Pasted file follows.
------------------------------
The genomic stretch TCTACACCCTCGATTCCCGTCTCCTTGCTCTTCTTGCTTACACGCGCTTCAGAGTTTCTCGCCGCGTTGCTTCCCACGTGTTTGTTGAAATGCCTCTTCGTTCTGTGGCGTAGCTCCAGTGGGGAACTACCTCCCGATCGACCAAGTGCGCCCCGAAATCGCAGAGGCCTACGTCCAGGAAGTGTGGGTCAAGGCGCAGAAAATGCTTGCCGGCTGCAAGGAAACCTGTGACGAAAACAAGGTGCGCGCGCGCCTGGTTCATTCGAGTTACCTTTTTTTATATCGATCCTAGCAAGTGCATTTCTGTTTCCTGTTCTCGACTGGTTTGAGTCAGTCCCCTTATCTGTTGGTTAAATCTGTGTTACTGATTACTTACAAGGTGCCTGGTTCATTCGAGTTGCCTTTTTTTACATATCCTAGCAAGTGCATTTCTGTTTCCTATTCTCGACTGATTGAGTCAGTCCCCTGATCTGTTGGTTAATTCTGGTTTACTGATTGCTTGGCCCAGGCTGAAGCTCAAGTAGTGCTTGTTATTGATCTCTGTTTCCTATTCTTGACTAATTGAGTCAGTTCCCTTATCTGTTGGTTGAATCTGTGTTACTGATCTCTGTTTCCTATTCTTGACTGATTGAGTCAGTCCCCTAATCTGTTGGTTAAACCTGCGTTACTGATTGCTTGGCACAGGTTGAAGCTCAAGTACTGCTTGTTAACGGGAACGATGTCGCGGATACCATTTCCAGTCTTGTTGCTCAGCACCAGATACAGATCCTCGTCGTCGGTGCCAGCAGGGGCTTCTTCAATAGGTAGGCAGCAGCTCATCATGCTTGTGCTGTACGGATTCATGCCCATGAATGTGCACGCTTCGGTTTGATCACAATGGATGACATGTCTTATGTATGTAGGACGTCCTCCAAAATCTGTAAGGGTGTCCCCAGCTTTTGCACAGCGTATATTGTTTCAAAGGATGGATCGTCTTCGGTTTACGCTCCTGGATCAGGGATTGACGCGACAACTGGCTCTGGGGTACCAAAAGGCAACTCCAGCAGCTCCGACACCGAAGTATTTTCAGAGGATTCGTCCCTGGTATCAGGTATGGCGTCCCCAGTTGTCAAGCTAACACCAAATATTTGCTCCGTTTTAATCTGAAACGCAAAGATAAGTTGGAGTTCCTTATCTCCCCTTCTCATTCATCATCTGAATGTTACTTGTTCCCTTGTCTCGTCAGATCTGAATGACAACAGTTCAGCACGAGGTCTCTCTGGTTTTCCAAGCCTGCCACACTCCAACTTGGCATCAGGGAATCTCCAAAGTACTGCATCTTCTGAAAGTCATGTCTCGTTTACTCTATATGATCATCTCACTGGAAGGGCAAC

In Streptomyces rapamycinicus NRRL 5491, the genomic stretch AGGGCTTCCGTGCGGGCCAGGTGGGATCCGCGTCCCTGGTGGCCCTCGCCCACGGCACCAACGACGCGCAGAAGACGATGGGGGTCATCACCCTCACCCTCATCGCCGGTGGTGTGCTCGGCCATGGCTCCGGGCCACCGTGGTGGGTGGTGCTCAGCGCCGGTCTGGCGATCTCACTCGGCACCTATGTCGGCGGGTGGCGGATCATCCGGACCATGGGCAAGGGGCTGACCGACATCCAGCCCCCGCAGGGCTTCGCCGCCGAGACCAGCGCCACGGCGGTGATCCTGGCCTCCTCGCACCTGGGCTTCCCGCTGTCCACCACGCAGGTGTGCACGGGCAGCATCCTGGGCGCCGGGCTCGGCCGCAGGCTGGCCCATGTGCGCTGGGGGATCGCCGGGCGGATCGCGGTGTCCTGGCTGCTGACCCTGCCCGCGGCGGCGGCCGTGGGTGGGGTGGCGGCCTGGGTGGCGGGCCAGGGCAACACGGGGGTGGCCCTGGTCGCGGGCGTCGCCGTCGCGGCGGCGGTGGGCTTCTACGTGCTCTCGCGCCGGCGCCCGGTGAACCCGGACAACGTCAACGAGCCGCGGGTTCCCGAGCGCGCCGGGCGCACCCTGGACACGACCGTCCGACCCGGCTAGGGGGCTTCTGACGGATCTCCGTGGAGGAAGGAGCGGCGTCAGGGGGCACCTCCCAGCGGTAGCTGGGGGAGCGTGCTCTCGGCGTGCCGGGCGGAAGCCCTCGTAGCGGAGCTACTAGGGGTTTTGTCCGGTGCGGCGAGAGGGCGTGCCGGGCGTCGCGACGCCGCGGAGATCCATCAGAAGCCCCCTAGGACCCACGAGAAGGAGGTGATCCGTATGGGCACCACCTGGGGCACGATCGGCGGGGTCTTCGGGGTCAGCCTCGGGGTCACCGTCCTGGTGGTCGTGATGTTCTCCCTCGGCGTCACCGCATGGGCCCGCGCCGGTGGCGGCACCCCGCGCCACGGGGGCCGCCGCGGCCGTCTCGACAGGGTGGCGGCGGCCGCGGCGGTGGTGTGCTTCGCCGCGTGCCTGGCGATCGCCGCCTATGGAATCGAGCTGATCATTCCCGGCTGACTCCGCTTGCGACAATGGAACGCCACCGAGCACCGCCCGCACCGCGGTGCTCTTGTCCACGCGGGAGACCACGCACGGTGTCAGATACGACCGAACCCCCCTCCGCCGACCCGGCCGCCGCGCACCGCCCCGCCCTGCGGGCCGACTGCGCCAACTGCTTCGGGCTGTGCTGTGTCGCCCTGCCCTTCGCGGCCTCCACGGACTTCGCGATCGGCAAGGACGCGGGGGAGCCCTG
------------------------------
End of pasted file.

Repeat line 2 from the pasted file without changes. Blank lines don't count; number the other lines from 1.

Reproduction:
In Streptomyces rapamycinicus NRRL 5491, the genomic stretch AGGGCTTCCGTGCGGGCCAGGTGGGATCCGCGTCCCTGGTGGCCCTCGCCCACGGCACCAACGACGCGCAGAAGACGATGGGGGTCATCACCCTCACCCTCATCGCCGGTGGTGTGCTCGGCCATGGCTCCGGGCCACCGTGGTGGGTGGTGCTCAGCGCCGGTCTGGCGATCTCACTCGGCACCTATGTCGGCGGGTGGCGGATCATCCGGACCATGGGCAAGGGGCTGACCGACATCCAGCCCCCGCAGGGCTTCGCCGCCGAGACCAGCGCCACGGCGGTGATCCTGGCCTCCTCGCACCTGGGCTTCCCGCTGTCCACCACGCAGGTGTGCACGGGCAGCATCCTGGGCGCCGGGCTCGGCCGCAGGCTGGCCCATGTGCGCTGGGGGATCGCCGGGCGGATCGCGGTGTCCTGGCTGCTGACCCTGCCCGCGGCGGCGGCCGTGGGTGGGGTGGCGGCCTGGGTGGCGGGCCAGGGCAACACGGGGGTGGCCCTGGTCGCGGGCGTCGCCGTCGCGGCGGCGGTGGGCTTCTACGTGCTCTCGCGCCGGCGCCCGGTGAACCCGGACAACGTCAACGAGCCGCGGGTTCCCGAGCGCGCCGGGCGCACCCTGGACACGACCGTCCGACCCGGCTAGGGGGCTTCTGACGGATCTCCGTGGAGGAAGGAGCGGCGTCAGGGGGCACCTCCCAGCGGTAGCTGGGGGAGCGTGCTCTCGGCGTGCCGGGCGGAAGCCCTCGTAGCGGAGCTACTAGGGGTTTTGTCCGGTGCGGCGAGAGGGCGTGCCGGGCGTCGCGACGCCGCGGAGATCCATCAGAAGCCCCCTAGGACCCACGAGAAGGAGGTGATCCGTATGGGCACCACCTGGGGCACGATCGGCGGGGTCTTCGGGGTCAGCCTCGGGGTCACCGTCCTGGTGGTCGTGATGTTCTCCCTCGGCGTCACCGCATGGGCCCGCGCCGGTGGCGGCACCCCGCGCCACGGGGGCCGCCGCGGCCGTCTCGACAGGGTGGCGGCGGCCGCGGCGGTGGTGTGCTTCGCCGCGTGCCTGGCGATCGCCGCCTATGGAATCGAGCTGATCATTCCCGGCTGACTCCGCTTGCGACAATGGAACGCCACCGAGCACCGCCCGCACCGCGGTGCTCTTGTCCACGCGGGAGACCACGCACGGTGTCAGATACGACCGAACCCCCCTCCGCCGACCCGGCCGCCGCGCACCGCCCCGCCCTGCGGGCCGACTGCGCCAACTGCTTCGGGCTGTGCTGTGTCGCCCTGCCCTTCGCGGCCTCCACGGACTTCGCGATCGGCAAGGACGCGGGGGAGCCCTG